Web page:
Members of Congress are more partisan than the public, and there are far fewer moderates in Congress today than the 1970s, which was a low point for partisan polarization. Release of the tapes served as a “smoking gun” moment for various Republican defenders of Nixon to withdraw their support. While hearings still have the ability to erode public support over time, it’s questionable how much effect that may have, given the above polling trends, and questionable what additional information might change attitudes that weren’t swayed by the Mueller report. Besides Justin Amash, there appear to be few Republican members likely to call for impeachment in the House.  It’s hard to imagine getting 20 Republican Senators to call for removal—the necessary amount if the Democratic caucus is unified. Some consider further norm erosion if Majority Leader McConnell declines to take up the impeachment case. Besides considering total votes in both chambers, the Watergate hearings were notable in that they had moderate members in important roles that were seen as honest brokers in the process, like conservative Democrat Sam Ervin, who chaired the Senate Select Committee on Watergate, or liberal or moderate Republicans like Senator Brooke, the first Republican Senator to call for Nixon to resign.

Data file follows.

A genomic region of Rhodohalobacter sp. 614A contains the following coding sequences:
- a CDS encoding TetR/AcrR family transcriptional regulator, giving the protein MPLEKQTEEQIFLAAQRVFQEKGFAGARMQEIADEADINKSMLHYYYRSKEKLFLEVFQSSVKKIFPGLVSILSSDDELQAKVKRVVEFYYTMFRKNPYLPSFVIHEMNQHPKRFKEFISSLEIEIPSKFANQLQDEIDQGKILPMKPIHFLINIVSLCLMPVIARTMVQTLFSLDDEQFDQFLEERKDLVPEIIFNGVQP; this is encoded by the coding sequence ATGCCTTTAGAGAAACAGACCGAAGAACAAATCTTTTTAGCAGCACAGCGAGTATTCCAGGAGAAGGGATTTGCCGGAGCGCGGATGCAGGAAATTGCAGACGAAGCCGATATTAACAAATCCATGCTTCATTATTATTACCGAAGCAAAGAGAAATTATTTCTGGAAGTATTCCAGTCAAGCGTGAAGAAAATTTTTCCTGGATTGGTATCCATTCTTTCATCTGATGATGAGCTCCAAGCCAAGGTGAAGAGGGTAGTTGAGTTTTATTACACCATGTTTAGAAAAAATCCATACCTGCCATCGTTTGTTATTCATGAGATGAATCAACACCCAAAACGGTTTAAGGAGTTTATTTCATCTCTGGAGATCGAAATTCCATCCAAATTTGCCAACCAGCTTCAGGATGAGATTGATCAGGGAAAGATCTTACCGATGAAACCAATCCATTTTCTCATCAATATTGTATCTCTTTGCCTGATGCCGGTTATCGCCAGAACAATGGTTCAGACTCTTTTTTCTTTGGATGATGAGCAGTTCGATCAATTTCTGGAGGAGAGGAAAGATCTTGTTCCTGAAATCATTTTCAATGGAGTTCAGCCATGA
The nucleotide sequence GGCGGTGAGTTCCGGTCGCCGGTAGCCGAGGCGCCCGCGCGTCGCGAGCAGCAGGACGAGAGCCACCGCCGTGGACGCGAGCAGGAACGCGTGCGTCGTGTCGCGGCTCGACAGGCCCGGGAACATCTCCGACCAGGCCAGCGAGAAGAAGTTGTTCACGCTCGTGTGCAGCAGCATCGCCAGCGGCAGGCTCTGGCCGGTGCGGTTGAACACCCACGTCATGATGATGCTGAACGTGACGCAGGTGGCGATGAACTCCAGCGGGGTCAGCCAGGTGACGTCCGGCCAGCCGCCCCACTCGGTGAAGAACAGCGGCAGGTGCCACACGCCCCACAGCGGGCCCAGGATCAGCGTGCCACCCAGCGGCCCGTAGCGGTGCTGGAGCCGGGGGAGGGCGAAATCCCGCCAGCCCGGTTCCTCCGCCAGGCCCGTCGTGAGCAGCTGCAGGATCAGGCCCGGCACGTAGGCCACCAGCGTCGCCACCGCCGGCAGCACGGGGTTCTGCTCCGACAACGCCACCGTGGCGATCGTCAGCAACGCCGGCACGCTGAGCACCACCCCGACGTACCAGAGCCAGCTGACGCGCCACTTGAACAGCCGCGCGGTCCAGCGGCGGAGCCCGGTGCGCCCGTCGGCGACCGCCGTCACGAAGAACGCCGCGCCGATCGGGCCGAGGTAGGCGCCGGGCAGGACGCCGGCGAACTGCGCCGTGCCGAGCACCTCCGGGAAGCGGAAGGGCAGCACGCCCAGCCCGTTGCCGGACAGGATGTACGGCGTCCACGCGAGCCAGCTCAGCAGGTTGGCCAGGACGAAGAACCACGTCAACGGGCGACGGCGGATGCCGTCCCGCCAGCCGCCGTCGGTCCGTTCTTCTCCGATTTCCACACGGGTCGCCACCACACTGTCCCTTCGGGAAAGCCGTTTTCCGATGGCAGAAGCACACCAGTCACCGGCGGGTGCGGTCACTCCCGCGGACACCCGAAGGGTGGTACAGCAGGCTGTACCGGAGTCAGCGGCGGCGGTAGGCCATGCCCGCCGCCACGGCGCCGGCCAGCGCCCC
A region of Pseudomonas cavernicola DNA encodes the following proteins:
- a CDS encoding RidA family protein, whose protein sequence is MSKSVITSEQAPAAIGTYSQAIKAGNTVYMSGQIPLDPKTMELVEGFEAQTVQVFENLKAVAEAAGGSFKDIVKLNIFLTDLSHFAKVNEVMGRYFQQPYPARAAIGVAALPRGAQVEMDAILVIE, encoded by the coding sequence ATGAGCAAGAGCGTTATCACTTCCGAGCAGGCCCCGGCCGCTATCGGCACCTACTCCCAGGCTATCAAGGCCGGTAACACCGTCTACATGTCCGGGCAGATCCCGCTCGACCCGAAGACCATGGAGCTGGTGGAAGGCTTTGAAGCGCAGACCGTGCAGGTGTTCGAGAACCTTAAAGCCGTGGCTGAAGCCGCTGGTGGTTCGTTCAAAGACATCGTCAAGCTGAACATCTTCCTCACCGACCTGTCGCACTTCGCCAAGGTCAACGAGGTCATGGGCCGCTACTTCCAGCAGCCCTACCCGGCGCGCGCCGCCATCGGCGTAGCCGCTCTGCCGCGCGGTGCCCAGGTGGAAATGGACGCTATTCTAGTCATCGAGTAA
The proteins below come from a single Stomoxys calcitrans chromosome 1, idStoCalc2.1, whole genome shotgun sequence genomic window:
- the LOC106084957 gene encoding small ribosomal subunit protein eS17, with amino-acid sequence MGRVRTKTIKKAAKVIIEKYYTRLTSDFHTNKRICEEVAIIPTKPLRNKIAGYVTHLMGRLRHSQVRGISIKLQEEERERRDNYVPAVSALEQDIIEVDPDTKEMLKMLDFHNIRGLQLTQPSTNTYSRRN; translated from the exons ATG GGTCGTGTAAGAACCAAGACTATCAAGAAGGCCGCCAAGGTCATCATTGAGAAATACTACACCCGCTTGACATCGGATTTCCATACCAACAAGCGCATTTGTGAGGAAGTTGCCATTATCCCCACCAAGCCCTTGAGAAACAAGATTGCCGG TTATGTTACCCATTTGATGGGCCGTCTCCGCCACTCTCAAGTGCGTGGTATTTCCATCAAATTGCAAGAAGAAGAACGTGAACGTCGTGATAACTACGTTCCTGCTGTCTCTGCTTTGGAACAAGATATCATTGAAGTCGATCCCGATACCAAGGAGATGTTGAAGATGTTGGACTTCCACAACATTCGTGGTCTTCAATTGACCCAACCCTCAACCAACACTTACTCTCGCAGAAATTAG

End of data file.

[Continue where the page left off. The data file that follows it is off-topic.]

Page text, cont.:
Outside political elites, including the media, are also both weaker and more partisan than they were in the 1970s.  Partisan voters and legislators alike have radically different views of what Mueller uncovered, bolstered by a media that has low levels of public trust and where one can select alternate facts, if one chooses.